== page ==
Platforms represent the next frontier of strategic competition for banks. Adopting platform business models can unlock unique growth opportunities compared to traditional product-line approaches.
To shed light on this vital strategic shift, The Financial Brand’s Jim Marous spoke with Ted Moser, a senior partner at consulting firm Prophet and author of Winning Through Platforms on the Banking Transformed podcast. With over two decades of experience advising major corporations, Moser helps clients anticipate change, craft growth strategies and realize their ambitions.
Moser specializes in developing successful platform business models, guiding both existing platform companies — and those transforming to become one. He works extensively across industries including technology, medical devices, financial services, media and entertainment.
In addition to authoring “Winning Through Platforms” — one of the first competitive strategy playbooks for the platform era — Moser has developed methodologies for accelerating growth. He holds an MBA from Wharton and runs the consulting arm of the Wharton Small Business Development Center.
In conversation with Marous, Moser shares the insights he’s gleaned from studying industry leaders like Amazon, Uber and Airbnb. He outlines how harnessing these platform strategies from other industries can help banks gain advantages amid massive customer and competitive change.
The Nature of Platforms and Their Strategic Potential
Q: How do platforms enable unique growth opportunities?
Moser: Platforms allow ongoing customer relationships during the use of a product or service, enabled by technology stacks that facilitate visibility into usage data and real-time interactions.
This enables greater relevance, lifetime value growth and loyalty. Financial services have used platforms like online banking — but lack a competitive playbook of strategic moves. Studying companies across industries can provide fresh strategic thinking to gain advantages.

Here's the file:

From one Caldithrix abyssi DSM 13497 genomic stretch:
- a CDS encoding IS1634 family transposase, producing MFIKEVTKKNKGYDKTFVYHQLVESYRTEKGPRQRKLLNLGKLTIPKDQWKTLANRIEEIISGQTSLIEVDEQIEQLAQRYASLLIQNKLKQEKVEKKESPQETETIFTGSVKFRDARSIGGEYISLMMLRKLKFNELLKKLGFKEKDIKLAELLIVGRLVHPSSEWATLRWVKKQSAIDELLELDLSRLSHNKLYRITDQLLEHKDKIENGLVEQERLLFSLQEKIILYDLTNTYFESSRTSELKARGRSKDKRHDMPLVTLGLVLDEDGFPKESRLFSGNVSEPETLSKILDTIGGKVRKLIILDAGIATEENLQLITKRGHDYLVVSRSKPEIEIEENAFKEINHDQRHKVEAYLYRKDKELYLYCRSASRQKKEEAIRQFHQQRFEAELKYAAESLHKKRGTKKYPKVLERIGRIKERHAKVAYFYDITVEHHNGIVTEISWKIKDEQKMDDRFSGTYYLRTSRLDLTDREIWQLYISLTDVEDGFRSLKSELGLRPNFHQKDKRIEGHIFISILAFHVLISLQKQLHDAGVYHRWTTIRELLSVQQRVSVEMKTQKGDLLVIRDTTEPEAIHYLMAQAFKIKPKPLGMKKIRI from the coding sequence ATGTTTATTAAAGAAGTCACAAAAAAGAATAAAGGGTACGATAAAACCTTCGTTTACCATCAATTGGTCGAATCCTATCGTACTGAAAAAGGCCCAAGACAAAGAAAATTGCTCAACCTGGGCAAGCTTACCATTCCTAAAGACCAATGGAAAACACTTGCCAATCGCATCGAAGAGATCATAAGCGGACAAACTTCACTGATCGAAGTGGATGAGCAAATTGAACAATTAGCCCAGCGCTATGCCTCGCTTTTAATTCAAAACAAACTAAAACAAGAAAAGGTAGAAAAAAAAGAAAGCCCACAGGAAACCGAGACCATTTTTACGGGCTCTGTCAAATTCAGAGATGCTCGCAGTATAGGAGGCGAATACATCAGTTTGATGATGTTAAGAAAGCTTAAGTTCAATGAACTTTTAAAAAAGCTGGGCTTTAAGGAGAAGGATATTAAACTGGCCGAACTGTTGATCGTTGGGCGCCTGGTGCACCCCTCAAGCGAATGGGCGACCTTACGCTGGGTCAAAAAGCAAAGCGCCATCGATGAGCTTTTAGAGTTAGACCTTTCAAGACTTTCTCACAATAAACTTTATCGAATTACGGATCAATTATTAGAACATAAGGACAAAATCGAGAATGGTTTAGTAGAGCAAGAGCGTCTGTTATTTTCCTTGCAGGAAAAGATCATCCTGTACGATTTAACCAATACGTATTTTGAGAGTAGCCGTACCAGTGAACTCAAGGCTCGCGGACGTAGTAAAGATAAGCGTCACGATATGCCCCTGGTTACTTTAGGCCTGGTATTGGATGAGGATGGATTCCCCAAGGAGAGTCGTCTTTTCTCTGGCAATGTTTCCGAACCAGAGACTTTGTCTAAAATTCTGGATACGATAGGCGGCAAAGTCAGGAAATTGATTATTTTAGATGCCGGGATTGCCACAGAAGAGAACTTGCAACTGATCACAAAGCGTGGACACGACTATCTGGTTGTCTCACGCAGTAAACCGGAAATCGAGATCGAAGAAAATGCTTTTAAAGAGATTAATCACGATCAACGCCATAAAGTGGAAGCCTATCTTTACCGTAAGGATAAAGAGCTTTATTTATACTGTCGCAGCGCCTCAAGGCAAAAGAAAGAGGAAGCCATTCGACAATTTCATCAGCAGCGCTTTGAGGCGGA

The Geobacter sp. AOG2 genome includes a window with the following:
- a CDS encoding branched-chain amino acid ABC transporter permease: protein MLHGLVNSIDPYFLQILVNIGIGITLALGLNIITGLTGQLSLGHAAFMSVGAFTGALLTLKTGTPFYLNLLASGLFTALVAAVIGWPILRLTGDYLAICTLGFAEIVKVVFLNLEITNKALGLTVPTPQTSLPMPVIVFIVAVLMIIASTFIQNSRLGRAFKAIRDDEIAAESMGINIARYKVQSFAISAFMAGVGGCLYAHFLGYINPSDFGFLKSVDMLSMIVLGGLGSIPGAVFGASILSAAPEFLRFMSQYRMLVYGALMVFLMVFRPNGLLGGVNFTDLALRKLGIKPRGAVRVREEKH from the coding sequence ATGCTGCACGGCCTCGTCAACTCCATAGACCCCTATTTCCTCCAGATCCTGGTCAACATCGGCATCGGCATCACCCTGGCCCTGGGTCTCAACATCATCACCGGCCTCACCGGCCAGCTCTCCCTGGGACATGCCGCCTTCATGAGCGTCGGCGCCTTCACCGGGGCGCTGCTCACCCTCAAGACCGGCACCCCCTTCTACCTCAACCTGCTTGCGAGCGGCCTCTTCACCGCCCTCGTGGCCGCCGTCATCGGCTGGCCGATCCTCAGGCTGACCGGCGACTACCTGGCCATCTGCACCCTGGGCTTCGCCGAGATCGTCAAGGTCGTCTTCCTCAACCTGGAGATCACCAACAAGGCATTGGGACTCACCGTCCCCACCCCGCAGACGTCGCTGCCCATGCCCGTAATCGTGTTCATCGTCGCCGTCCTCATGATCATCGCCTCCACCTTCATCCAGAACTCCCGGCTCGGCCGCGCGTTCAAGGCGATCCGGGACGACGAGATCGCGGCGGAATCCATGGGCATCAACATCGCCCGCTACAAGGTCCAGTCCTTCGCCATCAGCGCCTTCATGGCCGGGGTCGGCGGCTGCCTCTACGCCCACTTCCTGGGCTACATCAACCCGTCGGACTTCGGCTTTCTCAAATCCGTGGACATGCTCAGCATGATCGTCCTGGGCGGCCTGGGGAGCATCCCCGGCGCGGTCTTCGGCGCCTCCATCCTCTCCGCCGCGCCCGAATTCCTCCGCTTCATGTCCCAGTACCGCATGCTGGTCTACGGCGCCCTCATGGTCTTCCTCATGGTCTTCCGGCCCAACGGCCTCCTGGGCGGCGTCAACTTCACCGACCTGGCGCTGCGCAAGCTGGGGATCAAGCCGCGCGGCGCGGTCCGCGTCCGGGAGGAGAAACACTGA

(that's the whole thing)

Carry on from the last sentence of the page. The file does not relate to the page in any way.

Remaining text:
Q: How exactly do platforms drive growth compared to traditional models?
Moser: Traditional business models focus on the point-of-sale transaction and view customers as “going dark” after purchase. In contrast, platforms continue engaging users during product use via data and telemetry. This powers value-added services that enrich the core offering.
Platforms also leverage network effects — as more users join, the experience improves for everyone. If firms can’t provide this level of persistent engagement and service, they’re at a structural disadvantage to competitors that can.
Learn how institutions around the country are saying goodbye to phantom growth with a new approach that creates real growth that lasts. Download eBook.
Copy: Explore the big ideas, new innovations and latest trends reshaping banking at The Financial Brand Forum this May. Will you be there?
Q: You mention financial services has used some platform capabilities. Can you expand on that?
Moser: Areas like online banking and online investing represent foundational platform applications since they allow digital visibility into usage and ongoing customer interactions. However, these applications are highly regulated, limiting innovation opportunities.
The key is identifying fresh platform strategies financial institutions can layer on top of foundational capabilities to gain competitive advantages. This playbook of moves is what most banks currently lack.
Overcoming Challenges in Adopting Platforms
Q: What challenges do firms face in adopting platform models?